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On a quest for college funds?
Counselors say the money still is out there
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Gainesville High School counselor Kay Holleman reviews a college application with Suzanne Cindea. - photo by Tom Reed

Gainesville High School college financial aid meeting

When: 6 p.m. Thursday

Where: Gainesville High School media center, 830 Century Place, Gainesville

First, choose which colleges to apply to. Second, find out what each college requires for their applications. Third, fill out all the forms and write all the essays. Fourth, wait for an answer that will hopefully justify all that hard work. Oh, and don't forget devising a plan to pay for it all in the midst of a bad market.

For high school seniors, and parents, too, the process can be more than overwhelming.

Kay Holleman, head counselor at Gainesville High School, said although getting into college now is more competitive than ever, it can become a reality for any Georgia student with the desire to go.

Many schools don't have final application deadlines until the spring, but Holleman said she encourages students at Gainesville High School to get all their applications in before the holiday season is over to increase their chances of getting accepted to the schools of their choice.

"I think if anyone wants to go to college now, there's a way to afford it," she said. "...For most of our really strong students, we encourage them to stay in-state and save their money for medical school or graduate school."

Students who graduate from Georgia high schools with a B average or higher are eligible for the HOPE Scholarship, which covers the full tuition for two-year or four-year degrees at public colleges or universities up to 155 hours. It also provides $150 toward books each semester as well as some student fees. David Benner, executive vice president of operations for the Georgia Student Finance Commission, said the state scholarship also covers $3,500 of private school tuition each year.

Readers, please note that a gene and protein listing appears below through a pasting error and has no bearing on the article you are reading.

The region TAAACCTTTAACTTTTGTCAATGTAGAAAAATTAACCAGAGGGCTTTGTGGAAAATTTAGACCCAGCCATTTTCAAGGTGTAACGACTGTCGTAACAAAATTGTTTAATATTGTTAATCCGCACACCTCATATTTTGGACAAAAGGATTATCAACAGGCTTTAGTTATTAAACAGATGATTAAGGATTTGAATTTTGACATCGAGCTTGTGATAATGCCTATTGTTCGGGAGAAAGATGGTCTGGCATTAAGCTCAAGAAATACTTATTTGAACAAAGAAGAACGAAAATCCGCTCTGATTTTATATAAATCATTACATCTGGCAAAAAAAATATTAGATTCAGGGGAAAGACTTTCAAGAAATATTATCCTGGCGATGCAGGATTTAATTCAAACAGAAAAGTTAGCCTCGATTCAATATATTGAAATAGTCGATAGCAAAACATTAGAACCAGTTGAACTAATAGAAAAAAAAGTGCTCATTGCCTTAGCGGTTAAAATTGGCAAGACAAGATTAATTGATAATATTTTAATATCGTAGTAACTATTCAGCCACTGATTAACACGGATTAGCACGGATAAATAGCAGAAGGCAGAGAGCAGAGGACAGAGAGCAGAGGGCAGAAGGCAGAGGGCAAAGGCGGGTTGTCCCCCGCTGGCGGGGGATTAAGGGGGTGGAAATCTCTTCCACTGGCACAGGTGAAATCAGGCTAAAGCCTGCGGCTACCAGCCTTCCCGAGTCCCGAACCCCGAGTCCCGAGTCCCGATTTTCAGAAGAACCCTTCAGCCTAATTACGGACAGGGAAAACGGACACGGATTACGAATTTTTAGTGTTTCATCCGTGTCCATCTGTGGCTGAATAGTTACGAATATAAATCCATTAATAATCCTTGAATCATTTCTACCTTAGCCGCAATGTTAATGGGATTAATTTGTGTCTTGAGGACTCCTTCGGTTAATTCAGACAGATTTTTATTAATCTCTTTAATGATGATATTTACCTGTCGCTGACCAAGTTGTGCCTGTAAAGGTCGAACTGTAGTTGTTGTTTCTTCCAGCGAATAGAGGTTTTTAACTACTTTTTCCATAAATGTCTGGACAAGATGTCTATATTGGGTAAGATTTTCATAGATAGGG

Holleman said students who prefer to venture down the technical college route can pay tuition, as well as some of their fees and book expenses, using the HOPE Grant. The HOPE Grant is available to all high school graduates in Georgia regardless of their final high school grade point average.

Benner said since July, the state has dispensed $547 million in scholarships and grants for higher education students. Benner added many schools offer work-study grants and assistantships to help students cover additional student expenses. Pell Grants are also available to low income students.

"The bottom line is there's a plethora of grants and scholarships they can go and look for," he said.

So where do you find these deals?

Benner points to the financial aid officers at schools and colleges as well as to the Internet. Web sites such as Gacollege411 walk students through the steps of exploring their financial aid options, determining their eligibility, applying for aid and obtaining student loans.

Holleman said CareerCrusing is a great resource to guide students through the decision-making process of selecting a career for which to study in college. She said thousands of great scholarship opportunities are posted on FastWeb, too.

As for student loans, Benner said it is slightly more difficult for students to obtain loans this year, but that could change as soon as January.

"The turmoil in the market has made it somewhat difficult for lenders to get enough capital to put it on the street," Benner said. "But Congress is addressing that right now."

Benner said Congress is working on legislation regarding updates on the Ensuring Continued Access to Student Loans Act that may make it easier for students to get loans in early 2009. In general, however, Benner said students need not worry.

"By and large, the capital is there for enough lenders to get loans to students," he said. "There's still many, many lenders in the program."